You can find pretty much anything on the Internet these days, and beauty products are no exception. Unfortunately, there are some unsavory characters out there trying to make a quick buck by selling counterfeit and potentially dangerous products to consumers.
Here’s how to protect yourself and your family.
Tests Show Mercury Sometimes at Dangerously High Levels
In 2018, a Los Angeles Police Department task force seized $700,000 worth of counterfeit cosmetics after raiding 21 locations in the city’s Fashion District.
The products were found to contain bacteria and human waste and were made to appear as popular brands like Urban Decay, Kylie Cosmetics, and others. Detectives explained the contamination by stating that the products were made under less-than-hygienic conditions—often in someone’s garage or bathroom.
In November 2018, the Mercury Policy Project (MPP) issued a press release stating that testing of cosmetic products sold by Amazon and eBay revealed many contained mercury at levels higher than those deemed safe by the U.S. Food and Drug Administration (FDA), which has set a safe limit of no more than one part per million (ppt).
Later testing of additional creams purchased on both sites showed that some had mercury levels often thousands of times above the legal limit. These included Sandal Whitening Beauty Cream, Chandni Whitening Cream, and Face Fresh Beauty Cream.
Together with 50 other advocacy organizations, the Mercury Policy Project called on Amazon and eBay to stop marketing illegal mercury-laden cosmetics on their sites and to ensure that those found to have mercury levels over one part per million were no longer offered for sale.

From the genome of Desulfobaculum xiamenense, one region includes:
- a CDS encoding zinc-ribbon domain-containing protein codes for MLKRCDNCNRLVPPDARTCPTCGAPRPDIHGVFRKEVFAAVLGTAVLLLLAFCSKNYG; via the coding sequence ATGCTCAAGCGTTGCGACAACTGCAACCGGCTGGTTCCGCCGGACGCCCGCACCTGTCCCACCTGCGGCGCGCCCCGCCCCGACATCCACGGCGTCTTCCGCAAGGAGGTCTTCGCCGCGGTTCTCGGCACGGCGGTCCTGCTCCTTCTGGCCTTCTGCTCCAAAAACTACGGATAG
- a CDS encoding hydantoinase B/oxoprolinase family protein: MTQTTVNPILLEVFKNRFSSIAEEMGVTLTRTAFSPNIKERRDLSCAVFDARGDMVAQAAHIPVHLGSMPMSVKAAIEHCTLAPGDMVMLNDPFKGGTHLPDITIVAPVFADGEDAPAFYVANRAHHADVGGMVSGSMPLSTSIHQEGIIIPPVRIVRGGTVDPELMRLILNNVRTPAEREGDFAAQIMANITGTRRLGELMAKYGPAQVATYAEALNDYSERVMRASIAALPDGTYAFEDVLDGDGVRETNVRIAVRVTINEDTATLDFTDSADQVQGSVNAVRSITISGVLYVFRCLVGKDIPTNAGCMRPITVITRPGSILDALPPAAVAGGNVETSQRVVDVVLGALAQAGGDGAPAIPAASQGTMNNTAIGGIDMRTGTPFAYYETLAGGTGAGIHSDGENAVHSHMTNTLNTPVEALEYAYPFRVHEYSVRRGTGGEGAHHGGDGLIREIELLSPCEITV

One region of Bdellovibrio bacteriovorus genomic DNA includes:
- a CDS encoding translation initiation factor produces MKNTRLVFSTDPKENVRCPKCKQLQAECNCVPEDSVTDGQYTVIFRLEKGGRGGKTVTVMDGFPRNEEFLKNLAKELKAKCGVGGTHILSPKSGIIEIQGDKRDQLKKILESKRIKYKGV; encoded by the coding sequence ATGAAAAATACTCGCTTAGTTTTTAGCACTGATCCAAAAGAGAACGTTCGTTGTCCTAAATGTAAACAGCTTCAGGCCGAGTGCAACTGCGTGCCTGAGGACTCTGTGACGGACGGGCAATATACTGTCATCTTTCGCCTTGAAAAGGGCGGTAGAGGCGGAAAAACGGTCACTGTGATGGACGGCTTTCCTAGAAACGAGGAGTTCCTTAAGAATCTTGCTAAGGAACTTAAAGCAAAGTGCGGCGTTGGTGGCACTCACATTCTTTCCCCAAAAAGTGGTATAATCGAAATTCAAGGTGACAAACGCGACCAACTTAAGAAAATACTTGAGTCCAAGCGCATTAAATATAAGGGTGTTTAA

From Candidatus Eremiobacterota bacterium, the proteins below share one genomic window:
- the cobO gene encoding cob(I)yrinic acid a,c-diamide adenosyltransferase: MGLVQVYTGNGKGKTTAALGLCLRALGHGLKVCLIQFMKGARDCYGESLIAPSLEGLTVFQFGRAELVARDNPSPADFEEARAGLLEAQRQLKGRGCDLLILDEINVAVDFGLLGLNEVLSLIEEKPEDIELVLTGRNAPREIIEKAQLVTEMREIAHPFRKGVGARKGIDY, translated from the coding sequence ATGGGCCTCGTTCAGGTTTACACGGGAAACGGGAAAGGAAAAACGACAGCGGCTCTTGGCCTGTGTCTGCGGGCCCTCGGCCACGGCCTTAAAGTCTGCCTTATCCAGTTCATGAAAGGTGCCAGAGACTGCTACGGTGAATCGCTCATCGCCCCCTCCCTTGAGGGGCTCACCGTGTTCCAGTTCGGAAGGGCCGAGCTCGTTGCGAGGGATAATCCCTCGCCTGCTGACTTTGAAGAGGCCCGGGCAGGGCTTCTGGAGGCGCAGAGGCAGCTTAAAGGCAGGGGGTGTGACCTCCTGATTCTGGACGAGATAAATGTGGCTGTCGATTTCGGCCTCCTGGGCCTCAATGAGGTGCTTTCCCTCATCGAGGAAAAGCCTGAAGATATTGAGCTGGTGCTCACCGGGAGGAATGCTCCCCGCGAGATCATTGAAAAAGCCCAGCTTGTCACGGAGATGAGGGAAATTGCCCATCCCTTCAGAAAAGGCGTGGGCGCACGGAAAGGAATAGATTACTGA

Mercury is extremely toxic to humans. In addition to potentially causing skin damage, it can sink into the skin and end up in the bloodstream, where it can affect the brain, nervous system, kidneys, and immune system. The danger for pregnant moms is even greater, as mercury exposure can cause learning, memory problems, and behavioral issues in children.
What makes it worse is that the skin is particularly adept at absorbing mercury, so if there is some in a product you’re using, at least some of it will likely end up inside you.
Mercury Poisoning Linked to Skin Products
The FDA has warned about this, stating that exposure to mercury from cosmetic products can hurt not only those people using them but their families as well.
Family members can breathe in mercury vapors released from these products, children may touch them or touch clothes that are contaminated with them, or even touch a person’s skin with the product on it, and be exposed.
FDA and state officials have discovered numerous products with mercury over the years, and there have been cases in which people exposed to these products had mercury poisoning, which is defined essentially as having high levels of mercury in their bodies.
The FDA has an import alert in place to help increase awareness of the products found to contain mercury, so they will no longer be allowed into the U.S., but they lack the resources to continually police the issue.